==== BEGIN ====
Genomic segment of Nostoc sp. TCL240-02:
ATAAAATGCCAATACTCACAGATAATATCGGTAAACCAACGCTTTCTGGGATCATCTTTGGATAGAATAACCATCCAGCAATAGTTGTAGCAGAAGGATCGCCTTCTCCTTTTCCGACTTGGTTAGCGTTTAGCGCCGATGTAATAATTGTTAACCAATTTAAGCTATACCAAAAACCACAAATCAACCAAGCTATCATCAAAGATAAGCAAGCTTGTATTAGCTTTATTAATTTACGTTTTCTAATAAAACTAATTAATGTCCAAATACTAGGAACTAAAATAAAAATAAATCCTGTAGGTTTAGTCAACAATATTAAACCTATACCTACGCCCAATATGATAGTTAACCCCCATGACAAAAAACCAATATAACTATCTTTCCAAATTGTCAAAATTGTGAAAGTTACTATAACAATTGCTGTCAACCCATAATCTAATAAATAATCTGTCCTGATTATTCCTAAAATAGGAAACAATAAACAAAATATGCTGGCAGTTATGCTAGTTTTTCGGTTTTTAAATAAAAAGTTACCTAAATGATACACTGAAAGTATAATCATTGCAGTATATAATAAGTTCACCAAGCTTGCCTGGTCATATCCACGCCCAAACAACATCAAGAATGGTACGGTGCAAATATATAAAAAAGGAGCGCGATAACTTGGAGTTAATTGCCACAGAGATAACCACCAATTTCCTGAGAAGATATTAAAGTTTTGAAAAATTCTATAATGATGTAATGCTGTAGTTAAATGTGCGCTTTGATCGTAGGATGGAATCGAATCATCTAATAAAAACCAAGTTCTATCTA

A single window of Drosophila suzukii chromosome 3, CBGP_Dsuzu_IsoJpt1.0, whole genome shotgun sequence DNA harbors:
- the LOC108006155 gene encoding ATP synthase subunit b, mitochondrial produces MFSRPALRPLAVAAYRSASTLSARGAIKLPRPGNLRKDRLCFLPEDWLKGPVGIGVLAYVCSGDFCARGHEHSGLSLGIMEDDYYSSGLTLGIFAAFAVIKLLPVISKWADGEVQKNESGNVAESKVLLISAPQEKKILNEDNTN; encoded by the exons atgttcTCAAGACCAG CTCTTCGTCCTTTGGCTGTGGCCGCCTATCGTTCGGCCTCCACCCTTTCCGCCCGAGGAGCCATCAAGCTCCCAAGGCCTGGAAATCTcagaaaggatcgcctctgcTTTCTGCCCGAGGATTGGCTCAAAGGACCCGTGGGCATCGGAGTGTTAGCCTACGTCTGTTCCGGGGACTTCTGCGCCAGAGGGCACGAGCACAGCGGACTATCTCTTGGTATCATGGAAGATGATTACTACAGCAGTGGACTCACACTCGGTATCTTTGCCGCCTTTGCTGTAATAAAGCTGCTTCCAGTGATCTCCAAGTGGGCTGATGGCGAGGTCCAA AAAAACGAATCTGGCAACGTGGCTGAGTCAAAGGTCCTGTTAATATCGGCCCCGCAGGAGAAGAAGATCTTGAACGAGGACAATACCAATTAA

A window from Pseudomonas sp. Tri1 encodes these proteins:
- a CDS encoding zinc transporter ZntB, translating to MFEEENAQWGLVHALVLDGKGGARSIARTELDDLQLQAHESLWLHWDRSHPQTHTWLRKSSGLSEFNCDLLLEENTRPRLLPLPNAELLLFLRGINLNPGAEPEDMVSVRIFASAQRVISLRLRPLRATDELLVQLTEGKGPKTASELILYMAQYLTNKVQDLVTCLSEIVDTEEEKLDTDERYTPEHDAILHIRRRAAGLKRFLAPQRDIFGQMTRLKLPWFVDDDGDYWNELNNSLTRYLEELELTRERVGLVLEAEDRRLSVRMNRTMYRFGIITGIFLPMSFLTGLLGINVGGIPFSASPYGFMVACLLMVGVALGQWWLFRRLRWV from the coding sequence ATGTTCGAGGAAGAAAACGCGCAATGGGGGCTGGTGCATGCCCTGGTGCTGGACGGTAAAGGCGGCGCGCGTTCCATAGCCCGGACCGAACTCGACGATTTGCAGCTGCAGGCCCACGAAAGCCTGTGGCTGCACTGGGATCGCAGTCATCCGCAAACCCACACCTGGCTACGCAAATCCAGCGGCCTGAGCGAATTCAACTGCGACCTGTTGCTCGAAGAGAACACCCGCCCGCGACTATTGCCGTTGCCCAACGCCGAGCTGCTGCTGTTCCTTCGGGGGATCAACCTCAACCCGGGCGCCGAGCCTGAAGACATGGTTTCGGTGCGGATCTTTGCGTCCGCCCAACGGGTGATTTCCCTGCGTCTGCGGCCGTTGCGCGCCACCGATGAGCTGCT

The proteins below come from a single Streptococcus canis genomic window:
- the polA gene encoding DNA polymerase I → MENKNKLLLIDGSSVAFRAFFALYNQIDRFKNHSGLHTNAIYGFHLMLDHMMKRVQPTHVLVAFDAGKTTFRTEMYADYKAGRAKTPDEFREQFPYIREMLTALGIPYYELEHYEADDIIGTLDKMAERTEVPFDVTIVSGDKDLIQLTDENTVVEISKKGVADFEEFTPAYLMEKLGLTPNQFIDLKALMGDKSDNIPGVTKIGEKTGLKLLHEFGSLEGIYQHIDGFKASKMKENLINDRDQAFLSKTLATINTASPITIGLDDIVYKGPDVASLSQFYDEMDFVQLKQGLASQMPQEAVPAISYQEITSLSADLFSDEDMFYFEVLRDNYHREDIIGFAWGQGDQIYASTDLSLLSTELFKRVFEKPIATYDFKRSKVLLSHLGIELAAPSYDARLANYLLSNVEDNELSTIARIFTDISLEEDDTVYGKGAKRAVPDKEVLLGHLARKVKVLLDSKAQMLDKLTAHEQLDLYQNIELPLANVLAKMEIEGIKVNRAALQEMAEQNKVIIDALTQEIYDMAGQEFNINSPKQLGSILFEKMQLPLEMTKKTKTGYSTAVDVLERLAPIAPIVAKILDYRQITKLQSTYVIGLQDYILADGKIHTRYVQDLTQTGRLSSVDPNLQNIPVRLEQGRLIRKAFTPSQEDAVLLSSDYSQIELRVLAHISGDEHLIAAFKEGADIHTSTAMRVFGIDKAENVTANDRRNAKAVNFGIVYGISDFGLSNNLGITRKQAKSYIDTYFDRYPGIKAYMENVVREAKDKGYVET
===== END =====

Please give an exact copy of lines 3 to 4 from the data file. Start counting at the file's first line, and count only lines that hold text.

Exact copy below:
A single window of Drosophila suzukii chromosome 3, CBGP_Dsuzu_IsoJpt1.0, whole genome shotgun sequence DNA harbors:
- the LOC108006155 gene encoding ATP synthase subunit b, mitochondrial produces MFSRPALRPLAVAAYRSASTLSARGAIKLPRPGNLRKDRLCFLPEDWLKGPVGIGVLAYVCSGDFCARGHEHSGLSLGIMEDDYYSSGLTLGIFAAFAVIKLLPVISKWADGEVQKNESGNVAESKVLLISAPQEKKILNEDNTN; encoded by the exons atgttcTCAAGACCAG CTCTTCGTCCTTTGGCTGTGGCCGCCTATCGTTCGGCCTCCACCCTTTCCGCCCGAGGAGCCATCAAGCTCCCAAGGCCTGGAAATCTcagaaaggatcgcctctgcTTTCTGCCCGAGGATTGGCTCAAAGGACCCGTGGGCATCGGAGTGTTAGCCTACGTCTGTTCCGGGGACTTCTGCGCCAGAGGGCACGAGCACAGCGGACTATCTCTTGGTATCATGGAAGATGATTACTACAGCAGTGGACTCACACTCGGTATCTTTGCCGCCTTTGCTGTAATAAAGCTGCTTCCAGTGATCTCCAAGTGGGCTGATGGCGAGGTCCAA AAAAACGAATCTGGCAACGTGGCTGAGTCAAAGGTCCTGTTAATATCGGCCCCGCAGGAGAAGAAGATCTTGAACGAGGACAATACCAATTAA